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Escherian Stairwell
May 3, 2013 5:44 AM   Subscribe

Take a tour of RIT's Escherian Stairwell, an architectural puzzle that has confounded students and visitors for years.

The staircase may not be real, but the myth can be. This failed kickstarter project hoped to explore myth making in the internet age.
posted by fontophilic (22 comments total) 19 users marked this as a favorite

 
Some pretty good editing and acting in that first link. The acting, especially, is convincing from a "just regular people" angle. The first girl to try the stairwell was especially "real" in her reactions.
posted by Thorzdad at 5:56 AM on May 3, 2013 [1 favorite]


ok...ok...so is it a real thing or just camera tricks. and if its real how the hell does it work?
posted by ShawnString at 5:57 AM on May 3, 2013


Not real. Camera trick.
posted by item at 5:58 AM on May 3, 2013


We had a stairwell like this at my college, too. If you walked backwards down the Art Building's stairwell at midnight on the night of a full moon, you would be transported into another dimension.
posted by Elly Vortex at 6:05 AM on May 3, 2013


Posted April 30th eh...

Guess it was just in time to scrape the end of... APRIL FUELS
posted by ACair at 6:06 AM on May 3, 2013


I see they have women at RIT now. How different than when I was an undergrad there. But the geekiness remains. Some things never change.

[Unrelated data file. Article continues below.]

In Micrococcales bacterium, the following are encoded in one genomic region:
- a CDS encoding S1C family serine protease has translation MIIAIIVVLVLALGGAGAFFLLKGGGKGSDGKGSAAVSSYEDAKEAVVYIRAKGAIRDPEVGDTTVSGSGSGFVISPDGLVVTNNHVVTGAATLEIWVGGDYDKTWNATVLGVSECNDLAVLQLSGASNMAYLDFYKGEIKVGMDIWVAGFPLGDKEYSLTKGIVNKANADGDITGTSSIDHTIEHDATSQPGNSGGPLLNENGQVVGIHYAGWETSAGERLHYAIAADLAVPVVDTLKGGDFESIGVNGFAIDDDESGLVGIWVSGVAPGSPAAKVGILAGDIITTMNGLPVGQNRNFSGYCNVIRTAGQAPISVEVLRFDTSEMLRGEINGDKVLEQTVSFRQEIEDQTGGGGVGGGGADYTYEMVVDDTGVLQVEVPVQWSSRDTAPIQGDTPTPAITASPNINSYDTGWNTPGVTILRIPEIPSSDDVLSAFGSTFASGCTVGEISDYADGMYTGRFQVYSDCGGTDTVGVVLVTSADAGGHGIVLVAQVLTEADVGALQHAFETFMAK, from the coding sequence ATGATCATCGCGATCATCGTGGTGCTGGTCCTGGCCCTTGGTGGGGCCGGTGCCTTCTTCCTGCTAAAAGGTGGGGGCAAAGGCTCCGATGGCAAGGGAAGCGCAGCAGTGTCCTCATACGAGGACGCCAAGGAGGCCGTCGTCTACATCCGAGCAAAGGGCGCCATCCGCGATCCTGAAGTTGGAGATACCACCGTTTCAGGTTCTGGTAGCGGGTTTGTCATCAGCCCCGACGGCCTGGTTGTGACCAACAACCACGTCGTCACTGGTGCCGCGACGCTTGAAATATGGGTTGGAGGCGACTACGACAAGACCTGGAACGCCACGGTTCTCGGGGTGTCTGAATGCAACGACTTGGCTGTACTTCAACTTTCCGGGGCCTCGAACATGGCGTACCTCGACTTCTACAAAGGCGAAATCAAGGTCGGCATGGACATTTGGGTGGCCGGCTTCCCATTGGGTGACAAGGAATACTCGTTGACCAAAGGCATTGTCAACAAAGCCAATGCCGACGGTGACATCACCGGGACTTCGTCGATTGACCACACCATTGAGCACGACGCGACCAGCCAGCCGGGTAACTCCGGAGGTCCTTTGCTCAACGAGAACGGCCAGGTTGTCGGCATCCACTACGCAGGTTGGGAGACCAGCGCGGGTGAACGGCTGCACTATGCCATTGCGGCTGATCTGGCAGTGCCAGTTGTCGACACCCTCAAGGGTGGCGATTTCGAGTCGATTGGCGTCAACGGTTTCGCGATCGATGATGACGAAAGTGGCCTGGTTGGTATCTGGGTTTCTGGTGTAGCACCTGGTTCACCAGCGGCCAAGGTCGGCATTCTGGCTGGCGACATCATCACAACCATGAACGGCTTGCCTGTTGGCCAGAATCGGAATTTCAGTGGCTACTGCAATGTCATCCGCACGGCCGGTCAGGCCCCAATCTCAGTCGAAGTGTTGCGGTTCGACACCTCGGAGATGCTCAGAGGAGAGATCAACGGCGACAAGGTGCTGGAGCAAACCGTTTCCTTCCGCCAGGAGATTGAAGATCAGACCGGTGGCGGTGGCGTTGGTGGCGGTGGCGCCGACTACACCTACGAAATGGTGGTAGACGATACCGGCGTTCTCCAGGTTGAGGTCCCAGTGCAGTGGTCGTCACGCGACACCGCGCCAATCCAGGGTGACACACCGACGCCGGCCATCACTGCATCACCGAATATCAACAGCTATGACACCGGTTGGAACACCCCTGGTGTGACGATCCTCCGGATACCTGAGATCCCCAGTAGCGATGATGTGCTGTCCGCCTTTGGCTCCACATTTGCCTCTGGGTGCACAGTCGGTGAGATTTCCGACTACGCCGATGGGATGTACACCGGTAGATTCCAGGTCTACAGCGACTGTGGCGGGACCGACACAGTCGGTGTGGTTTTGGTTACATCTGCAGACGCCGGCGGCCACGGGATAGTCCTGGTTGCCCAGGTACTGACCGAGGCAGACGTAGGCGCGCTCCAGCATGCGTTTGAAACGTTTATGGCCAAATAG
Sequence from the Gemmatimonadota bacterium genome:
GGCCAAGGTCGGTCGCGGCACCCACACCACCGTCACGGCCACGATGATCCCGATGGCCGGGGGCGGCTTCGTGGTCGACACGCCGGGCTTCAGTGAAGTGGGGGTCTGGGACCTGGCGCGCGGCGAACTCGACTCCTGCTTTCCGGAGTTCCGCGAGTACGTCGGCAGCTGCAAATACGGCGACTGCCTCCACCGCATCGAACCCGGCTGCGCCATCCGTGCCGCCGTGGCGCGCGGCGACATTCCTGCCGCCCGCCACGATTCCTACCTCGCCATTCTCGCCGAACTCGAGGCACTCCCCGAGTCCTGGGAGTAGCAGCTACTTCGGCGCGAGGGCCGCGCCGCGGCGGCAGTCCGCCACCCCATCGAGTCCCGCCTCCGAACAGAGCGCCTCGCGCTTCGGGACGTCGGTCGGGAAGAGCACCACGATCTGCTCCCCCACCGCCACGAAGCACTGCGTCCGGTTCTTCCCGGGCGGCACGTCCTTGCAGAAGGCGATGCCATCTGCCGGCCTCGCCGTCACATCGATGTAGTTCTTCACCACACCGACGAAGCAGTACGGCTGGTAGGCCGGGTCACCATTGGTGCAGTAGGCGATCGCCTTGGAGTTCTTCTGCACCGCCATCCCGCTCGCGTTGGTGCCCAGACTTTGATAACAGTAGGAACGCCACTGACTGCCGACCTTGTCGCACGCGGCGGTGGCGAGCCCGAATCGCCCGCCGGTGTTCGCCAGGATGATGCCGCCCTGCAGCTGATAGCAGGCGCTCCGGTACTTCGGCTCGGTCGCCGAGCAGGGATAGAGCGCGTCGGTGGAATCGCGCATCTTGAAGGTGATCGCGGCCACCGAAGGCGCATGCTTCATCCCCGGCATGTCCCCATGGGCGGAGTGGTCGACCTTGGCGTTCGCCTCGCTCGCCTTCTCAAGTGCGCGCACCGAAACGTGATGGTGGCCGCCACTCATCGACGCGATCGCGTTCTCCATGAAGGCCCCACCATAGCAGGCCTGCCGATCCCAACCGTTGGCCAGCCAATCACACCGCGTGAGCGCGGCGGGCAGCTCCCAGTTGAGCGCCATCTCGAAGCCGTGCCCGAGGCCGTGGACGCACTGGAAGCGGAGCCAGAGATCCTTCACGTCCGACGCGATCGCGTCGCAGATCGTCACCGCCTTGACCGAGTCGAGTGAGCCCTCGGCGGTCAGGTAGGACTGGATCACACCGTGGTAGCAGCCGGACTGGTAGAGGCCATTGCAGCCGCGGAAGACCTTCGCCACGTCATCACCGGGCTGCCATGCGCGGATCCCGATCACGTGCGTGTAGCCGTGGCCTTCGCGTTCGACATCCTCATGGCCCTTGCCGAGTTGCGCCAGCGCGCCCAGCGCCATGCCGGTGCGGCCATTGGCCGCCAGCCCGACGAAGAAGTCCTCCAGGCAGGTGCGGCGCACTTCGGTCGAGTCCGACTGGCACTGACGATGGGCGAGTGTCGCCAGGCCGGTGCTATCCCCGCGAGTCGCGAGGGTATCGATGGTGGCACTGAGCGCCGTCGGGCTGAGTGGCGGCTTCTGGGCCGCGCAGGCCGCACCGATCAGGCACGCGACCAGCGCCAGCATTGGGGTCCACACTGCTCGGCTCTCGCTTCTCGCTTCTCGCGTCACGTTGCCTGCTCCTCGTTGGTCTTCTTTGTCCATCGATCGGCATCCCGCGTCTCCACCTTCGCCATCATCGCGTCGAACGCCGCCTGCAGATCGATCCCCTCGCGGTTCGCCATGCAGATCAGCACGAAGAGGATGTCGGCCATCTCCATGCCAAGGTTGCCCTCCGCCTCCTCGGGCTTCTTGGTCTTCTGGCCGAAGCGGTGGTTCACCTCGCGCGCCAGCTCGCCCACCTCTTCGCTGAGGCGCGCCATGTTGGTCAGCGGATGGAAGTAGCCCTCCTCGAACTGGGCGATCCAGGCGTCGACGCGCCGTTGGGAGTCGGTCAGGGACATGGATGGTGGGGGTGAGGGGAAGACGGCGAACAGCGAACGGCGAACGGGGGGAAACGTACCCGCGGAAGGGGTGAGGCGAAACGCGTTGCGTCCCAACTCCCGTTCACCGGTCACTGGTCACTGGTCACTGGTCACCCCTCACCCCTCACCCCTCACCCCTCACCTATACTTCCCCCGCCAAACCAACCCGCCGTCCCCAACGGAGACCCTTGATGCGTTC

posted by tommasz at 6:07 AM on May 3, 2013


The acting, especially, is convincing from a "just regular people" angle.

I'm betting that the initial reactions are real, and the "host" is actually two identically-dressed twins.
posted by mhoye at 6:26 AM on May 3, 2013 [1 favorite]


This is great.... and well done.
posted by HuronBob at 6:36 AM on May 3, 2013


I'm betting that the initial reactions are real, and the "host" is actually two identically-dressed twins.

Interesting theory. I concluded that there's a splice right where the Asian woman reaches the top of the staircase, and it's cleverly obscured by the fact that his speech crosses the splice (does that make sense?). Two bits of film are spliced together but the audio makes it seem they are not.

But maybe the identical twins idea is correct.
posted by Unified Theory at 6:44 AM on May 3, 2013


Yeah, what convinced me was the real reactions of people and awkward acting. If you just pulled some random drama student and asked her to do the reaction that "Rosie" did, I doubt you'd get anything nearly as good.

I also think twins were used. One set being the "host" and the other twins were the guy/s in the hat. I don't think a whole lot of jump cuts were used.
posted by fontophilic at 6:47 AM on May 3, 2013


Clearly no physics/engineering students in the crowd. My first reaction would to gather materials to build a circular trough for water descending the stairs and a waterwheel generator. First law of thermodynamics? Hah! We don't need no stinking laws of thermodynamics.
posted by tdismukes at 6:54 AM on May 3, 2013 [3 favorites]


RIT has a top-flight imaging science program, built with money and know-how from Kodak back when it was a going concern. This a very clever way to show off its chops.
posted by Slap*Happy at 7:37 AM on May 3, 2013